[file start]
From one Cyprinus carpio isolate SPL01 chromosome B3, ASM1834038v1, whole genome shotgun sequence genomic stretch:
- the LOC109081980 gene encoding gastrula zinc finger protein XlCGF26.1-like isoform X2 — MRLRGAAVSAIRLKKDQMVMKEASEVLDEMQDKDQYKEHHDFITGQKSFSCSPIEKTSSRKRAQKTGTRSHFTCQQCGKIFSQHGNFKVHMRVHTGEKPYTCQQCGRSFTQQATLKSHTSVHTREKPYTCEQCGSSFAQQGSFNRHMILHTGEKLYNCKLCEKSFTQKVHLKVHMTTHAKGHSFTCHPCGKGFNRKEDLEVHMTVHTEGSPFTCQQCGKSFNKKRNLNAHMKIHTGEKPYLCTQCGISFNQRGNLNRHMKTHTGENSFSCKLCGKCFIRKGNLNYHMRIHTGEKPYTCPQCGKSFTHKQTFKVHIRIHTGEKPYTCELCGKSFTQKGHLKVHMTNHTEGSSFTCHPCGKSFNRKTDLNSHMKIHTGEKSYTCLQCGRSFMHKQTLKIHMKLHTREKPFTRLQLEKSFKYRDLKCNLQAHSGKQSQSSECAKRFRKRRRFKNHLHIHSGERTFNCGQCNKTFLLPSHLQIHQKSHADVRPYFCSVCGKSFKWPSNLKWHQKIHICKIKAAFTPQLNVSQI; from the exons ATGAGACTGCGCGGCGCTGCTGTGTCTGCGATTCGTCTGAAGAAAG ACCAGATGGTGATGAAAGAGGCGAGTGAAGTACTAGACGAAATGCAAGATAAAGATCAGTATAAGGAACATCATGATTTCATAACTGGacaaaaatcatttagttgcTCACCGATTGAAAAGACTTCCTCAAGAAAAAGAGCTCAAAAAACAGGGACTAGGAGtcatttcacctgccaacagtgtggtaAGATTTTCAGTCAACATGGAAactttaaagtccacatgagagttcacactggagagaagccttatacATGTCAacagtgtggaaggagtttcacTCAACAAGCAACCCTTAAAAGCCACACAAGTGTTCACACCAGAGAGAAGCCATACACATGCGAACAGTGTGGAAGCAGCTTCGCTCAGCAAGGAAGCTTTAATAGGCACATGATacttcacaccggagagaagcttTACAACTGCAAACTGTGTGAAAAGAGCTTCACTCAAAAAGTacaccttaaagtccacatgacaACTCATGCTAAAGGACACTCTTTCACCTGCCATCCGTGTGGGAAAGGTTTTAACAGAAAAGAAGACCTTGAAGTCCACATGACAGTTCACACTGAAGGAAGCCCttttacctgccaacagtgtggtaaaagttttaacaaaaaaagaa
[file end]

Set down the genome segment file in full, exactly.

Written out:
From one Cyprinus carpio isolate SPL01 chromosome B3, ASM1834038v1, whole genome shotgun sequence genomic stretch:
- the LOC109081980 gene encoding gastrula zinc finger protein XlCGF26.1-like isoform X2 — MRLRGAAVSAIRLKKDQMVMKEASEVLDEMQDKDQYKEHHDFITGQKSFSCSPIEKTSSRKRAQKTGTRSHFTCQQCGKIFSQHGNFKVHMRVHTGEKPYTCQQCGRSFTQQATLKSHTSVHTREKPYTCEQCGSSFAQQGSFNRHMILHTGEKLYNCKLCEKSFTQKVHLKVHMTTHAKGHSFTCHPCGKGFNRKEDLEVHMTVHTEGSPFTCQQCGKSFNKKRNLNAHMKIHTGEKPYLCTQCGISFNQRGNLNRHMKTHTGENSFSCKLCGKCFIRKGNLNYHMRIHTGEKPYTCPQCGKSFTHKQTFKVHIRIHTGEKPYTCELCGKSFTQKGHLKVHMTNHTEGSSFTCHPCGKSFNRKTDLNSHMKIHTGEKSYTCLQCGRSFMHKQTLKIHMKLHTREKPFTRLQLEKSFKYRDLKCNLQAHSGKQSQSSECAKRFRKRRRFKNHLHIHSGERTFNCGQCNKTFLLPSHLQIHQKSHADVRPYFCSVCGKSFKWPSNLKWHQKIHICKIKAAFTPQLNVSQI; from the exons ATGAGACTGCGCGGCGCTGCTGTGTCTGCGATTCGTCTGAAGAAAG ACCAGATGGTGATGAAAGAGGCGAGTGAAGTACTAGACGAAATGCAAGATAAAGATCAGTATAAGGAACATCATGATTTCATAACTGGacaaaaatcatttagttgcTCACCGATTGAAAAGACTTCCTCAAGAAAAAGAGCTCAAAAAACAGGGACTAGGAGtcatttcacctgccaacagtgtggtaAGATTTTCAGTCAACATGGAAactttaaagtccacatgagagttcacactggagagaagccttatacATGTCAacagtgtggaaggagtttcacTCAACAAGCAACCCTTAAAAGCCACACAAGTGTTCACACCAGAGAGAAGCCATACACATGCGAACAGTGTGGAAGCAGCTTCGCTCAGCAAGGAAGCTTTAATAGGCACATGATacttcacaccggagagaagcttTACAACTGCAAACTGTGTGAAAAGAGCTTCACTCAAAAAGTacaccttaaagtccacatgacaACTCATGCTAAAGGACACTCTTTCACCTGCCATCCGTGTGGGAAAGGTTTTAACAGAAAAGAAGACCTTGAAGTCCACATGACAGTTCACACTGAAGGAAGCCCttttacctgccaacagtgtggtaaaagttttaacaaaaaaagaa